Quiet February begins to get a little noisier this week, as most of the top women return to action in top-dollar Doha, and the men get their first 500-level event of the month in Rotterdam. Here’s a look ahead at what we might see at those and two other men’s events.
Qatar Total Open (WTA)
$2,440,070; Premier 5
Draw is here
Last year Doha had drama of the highest order. Serena Williams came back to beat Petra Kvitova in the quarterfinals to reclaim the No. 1 ranking; two days later, the woman Serena passed at the top, Victoria Azarenka, beat her in three sets.
This time Williams and Azarenka, as well as Maria Sharapova, are not in the draw; Serena has a back problem, Vika has a foot problem, and Maria hasn’t made the trip to the desert in recent years. Yet the field remains, relatively speaking, loaded. The world’s new No. 2, Li Na, leads a draw that includes most of the Top 20. Two-and-a-half million dollars in prize money and a sizable amount in appearance fees tend to have that effect.
But while you can lead a tennis player to water, you can’t necessarily force her to drink. Sloane Stephens made the trip to Doha, only to lose in two dispiriting sets to 134th-ranked Petra Cetkovska on Monday. I’ll save the Sloane hand-wringing for another day, and just say that Cetkovska moves on to a possible third-round encounter with Li.
—Venus Williams beat Petra Martic today and will face Petra Kvitova next.
—First-round match to watch: Genie Bouchard vs. Bethanie Mattek-Sands
—Sleeper: Anastasia Pavlyuchenkova. She was the champ last week in Paris, and gets a lucky loser in the first round here.
—Already out: Skipping Fed Cup in Cleveland didn’t prove to be a help to Italy’s Flavia Pennetta and Roberta Vinci. They lost their openers on Monday.
—Already in: By virtue of the fact that she showed up, and Azarenka didn’t, Li Na ascends to No. 2, the highest ranking ever for an Asian player.
ABN AMRO World Tennis Tournament (ATP)
$1,869,280; 500 ranking points
Draw is here
There are surprises at both ends of the brackets in Rotterdam. First, there’s the presence of Juan Martin del Potro and Andy Murray at the top and bottom. Until late last week, neither looked likely to attend. Del Potro was presumed injured, and Murray took a last-second wild card after Aussie champ Stan Wawrinka withdrew. Then there’s the seeding order; the Argentine is No. 1, the Scot is No. 2. I didn’t realize that del Potro is currently all the way up at No. 4 in the rankings, and Murray is all the way down to No. 6.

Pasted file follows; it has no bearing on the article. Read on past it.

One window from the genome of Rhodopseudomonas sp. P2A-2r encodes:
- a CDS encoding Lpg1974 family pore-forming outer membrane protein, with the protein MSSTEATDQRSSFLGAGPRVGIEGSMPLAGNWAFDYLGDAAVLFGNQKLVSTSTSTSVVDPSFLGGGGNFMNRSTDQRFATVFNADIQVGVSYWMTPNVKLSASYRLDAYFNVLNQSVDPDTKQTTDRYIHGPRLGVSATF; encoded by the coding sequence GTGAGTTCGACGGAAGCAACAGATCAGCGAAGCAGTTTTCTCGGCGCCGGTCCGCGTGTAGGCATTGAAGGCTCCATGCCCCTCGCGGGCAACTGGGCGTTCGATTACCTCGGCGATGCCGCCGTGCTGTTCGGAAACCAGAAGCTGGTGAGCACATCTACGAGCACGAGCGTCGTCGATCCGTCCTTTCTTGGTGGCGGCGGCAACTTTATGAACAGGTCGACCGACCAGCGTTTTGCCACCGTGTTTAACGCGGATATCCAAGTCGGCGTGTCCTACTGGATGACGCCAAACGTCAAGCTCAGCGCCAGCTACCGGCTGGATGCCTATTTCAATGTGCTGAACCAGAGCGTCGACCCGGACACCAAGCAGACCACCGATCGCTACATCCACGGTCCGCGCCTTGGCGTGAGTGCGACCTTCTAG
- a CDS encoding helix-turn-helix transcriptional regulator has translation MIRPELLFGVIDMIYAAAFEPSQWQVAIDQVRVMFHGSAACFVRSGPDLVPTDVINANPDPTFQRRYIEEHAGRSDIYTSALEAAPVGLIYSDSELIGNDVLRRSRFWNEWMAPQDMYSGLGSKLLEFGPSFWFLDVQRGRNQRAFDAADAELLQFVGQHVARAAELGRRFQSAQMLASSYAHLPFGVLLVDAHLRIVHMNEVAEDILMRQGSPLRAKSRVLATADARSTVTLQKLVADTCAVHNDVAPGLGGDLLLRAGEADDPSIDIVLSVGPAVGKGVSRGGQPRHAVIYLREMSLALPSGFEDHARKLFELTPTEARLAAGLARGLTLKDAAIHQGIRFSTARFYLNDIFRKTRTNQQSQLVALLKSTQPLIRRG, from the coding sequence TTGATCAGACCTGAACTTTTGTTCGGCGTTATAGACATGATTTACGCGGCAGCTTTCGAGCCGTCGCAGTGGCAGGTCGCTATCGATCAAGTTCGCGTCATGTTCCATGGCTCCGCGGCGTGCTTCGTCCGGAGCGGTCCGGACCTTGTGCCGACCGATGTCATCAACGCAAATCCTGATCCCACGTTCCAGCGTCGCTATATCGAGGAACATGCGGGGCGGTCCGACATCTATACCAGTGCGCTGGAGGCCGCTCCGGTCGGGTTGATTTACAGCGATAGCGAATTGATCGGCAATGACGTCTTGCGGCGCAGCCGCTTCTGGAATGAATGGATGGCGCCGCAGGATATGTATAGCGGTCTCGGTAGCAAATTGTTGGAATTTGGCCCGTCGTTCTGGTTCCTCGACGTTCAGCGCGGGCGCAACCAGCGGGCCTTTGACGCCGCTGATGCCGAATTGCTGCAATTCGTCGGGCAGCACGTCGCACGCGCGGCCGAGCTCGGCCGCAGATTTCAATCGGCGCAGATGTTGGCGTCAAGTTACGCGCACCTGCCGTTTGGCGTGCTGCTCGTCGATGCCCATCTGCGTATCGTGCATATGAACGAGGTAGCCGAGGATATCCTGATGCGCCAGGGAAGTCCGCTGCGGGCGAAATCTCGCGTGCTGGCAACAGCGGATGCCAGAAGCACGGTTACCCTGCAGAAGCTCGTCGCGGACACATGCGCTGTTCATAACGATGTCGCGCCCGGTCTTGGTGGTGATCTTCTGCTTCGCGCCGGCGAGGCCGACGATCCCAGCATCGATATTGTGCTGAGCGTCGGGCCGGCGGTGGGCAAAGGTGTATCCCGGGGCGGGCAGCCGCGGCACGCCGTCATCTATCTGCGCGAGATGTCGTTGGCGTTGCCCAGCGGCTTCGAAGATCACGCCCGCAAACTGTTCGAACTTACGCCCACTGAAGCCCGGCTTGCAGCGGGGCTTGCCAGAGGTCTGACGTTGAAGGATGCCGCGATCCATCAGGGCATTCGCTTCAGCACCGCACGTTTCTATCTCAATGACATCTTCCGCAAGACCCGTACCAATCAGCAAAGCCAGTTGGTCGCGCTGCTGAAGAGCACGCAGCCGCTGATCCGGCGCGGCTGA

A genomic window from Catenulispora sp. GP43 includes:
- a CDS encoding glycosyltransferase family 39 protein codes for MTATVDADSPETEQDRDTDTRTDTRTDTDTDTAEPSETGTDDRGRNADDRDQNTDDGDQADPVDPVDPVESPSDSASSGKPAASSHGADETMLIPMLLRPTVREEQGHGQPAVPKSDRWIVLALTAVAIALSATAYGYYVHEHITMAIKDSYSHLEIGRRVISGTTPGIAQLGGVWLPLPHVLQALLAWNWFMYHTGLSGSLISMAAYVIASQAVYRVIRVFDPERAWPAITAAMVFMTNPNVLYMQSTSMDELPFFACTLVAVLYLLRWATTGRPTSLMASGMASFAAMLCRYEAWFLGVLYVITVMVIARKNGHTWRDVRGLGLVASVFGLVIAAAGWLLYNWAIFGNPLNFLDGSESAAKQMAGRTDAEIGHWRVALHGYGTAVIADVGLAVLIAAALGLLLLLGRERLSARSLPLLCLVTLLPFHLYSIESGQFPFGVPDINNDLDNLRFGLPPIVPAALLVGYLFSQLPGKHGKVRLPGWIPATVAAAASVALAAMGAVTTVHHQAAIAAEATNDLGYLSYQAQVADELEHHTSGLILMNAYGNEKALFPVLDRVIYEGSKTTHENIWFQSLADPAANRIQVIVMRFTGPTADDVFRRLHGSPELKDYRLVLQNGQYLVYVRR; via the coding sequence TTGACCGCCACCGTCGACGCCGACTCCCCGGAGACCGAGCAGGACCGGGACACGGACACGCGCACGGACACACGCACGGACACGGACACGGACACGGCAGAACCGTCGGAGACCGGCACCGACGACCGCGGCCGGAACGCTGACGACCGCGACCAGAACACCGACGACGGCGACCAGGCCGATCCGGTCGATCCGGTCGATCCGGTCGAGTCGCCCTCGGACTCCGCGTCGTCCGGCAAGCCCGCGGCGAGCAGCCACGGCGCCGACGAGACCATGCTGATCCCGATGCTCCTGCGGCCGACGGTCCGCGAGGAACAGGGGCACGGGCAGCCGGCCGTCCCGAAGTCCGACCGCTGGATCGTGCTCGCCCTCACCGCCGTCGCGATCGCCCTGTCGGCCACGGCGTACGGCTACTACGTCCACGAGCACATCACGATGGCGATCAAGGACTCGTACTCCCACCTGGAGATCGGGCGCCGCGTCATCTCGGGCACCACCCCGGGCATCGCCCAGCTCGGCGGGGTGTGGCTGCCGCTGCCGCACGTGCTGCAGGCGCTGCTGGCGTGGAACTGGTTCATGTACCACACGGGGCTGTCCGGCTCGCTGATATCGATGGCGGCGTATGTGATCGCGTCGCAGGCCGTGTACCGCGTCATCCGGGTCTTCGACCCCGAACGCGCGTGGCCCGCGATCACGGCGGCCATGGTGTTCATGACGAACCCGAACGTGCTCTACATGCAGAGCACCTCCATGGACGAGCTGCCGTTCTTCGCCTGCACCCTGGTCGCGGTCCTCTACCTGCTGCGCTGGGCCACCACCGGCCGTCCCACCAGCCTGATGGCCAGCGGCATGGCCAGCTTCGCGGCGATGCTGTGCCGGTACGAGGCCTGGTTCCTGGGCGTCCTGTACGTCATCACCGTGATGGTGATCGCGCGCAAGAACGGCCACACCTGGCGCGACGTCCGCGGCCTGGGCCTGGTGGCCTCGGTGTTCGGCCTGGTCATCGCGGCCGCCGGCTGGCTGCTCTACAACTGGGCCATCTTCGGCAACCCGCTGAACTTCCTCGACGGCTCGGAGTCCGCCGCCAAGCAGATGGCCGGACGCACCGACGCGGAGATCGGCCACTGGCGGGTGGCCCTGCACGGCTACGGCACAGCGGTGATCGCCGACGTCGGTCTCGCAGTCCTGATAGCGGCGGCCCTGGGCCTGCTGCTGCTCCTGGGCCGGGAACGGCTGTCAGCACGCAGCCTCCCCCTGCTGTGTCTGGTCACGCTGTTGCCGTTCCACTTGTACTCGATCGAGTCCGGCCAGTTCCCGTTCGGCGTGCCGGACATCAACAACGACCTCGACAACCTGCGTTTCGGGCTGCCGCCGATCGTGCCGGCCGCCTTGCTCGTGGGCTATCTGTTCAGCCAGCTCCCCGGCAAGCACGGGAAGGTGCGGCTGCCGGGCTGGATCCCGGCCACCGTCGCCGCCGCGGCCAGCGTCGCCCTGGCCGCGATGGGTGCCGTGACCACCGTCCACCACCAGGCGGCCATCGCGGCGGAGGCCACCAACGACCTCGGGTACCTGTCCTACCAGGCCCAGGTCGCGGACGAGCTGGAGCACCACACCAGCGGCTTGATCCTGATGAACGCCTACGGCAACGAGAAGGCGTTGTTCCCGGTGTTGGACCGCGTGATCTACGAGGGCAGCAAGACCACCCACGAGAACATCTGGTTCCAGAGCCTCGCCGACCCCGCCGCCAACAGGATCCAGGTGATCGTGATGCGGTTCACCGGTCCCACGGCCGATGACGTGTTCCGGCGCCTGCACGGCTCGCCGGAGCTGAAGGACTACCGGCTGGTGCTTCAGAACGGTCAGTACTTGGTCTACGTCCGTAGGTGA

The third surprise is how tough del Potro’s opener is. He’ll have to face Gael Monfils, who was the champion in Montpellier last week, and is 12-2 on the season. But this is a tough draw—OK, I’ll go ahead and call it “loaded”—all around. Also in del Potro’s half are Tomas Berdych, Grigor Dimitrov, Tommy Haas, Jerzy Janowicz, and Ernests Gulbis. On Murray’s side there’s Jo-Wiflried Tsonga, Richard Gasquet, and Mikhail Youzhny.
It’s a hopeful yet experimental week for the top two seeds. Murray will be testing out his surgically repaired back, and del Potro will be doing the same with his unrepaired wrist.
First-round matches to watch: Del Potro vs. Monfils; Tsonga vs. Florian Mayer
First-round match that you blinked and missed: Philipp Kohlschreiber beat Sergiy Stakhovsky in 65 minutes on Monday.
U.S. National Indoor Tennis Championships (ATP)
$568,805; 250 ranking points
Draw is here
This is a troubled week for U.S. men’s tennis. The long-running ATP event in San Jose has absconded to Brazil, and its sister tournament in Memphis has dropped from a 500 to a 250. Kei Nishikori and Feliciano Lopez, ranked 16th and 26th, respectively, are the top seeds this year. They’re joined by the expected parade of American men: Sam Querrey, Donald Young, Tim Smyczek, Ryan Harrison, Michael Russell, and Jack Sock.
First-round matches to watch: Nick Kyrgios vs. Smyczek; Adrian Mannarino vs. Sock
Copa Claro (ATP)
$488,890; 250 ranking points
Draw is here
Rafael Nadal was scheduled to play in Buenos Aires, before a bad back and stomach flu kept him at home. Never fear, though, David Ferrer is here—he has to be playing somewhere, after all. And so is No. 2 seed Fabio Fognini, who is coming off a win last week in Chile. It almost seems like the less the Italian tries, the better he does. The Fog Man is the true embodiment of Stan Wawrinka’s “fail better” slogan.
Also here: Robredo, Almagro, Monaco, Haase, Chardy, Granollers, Dolgopolov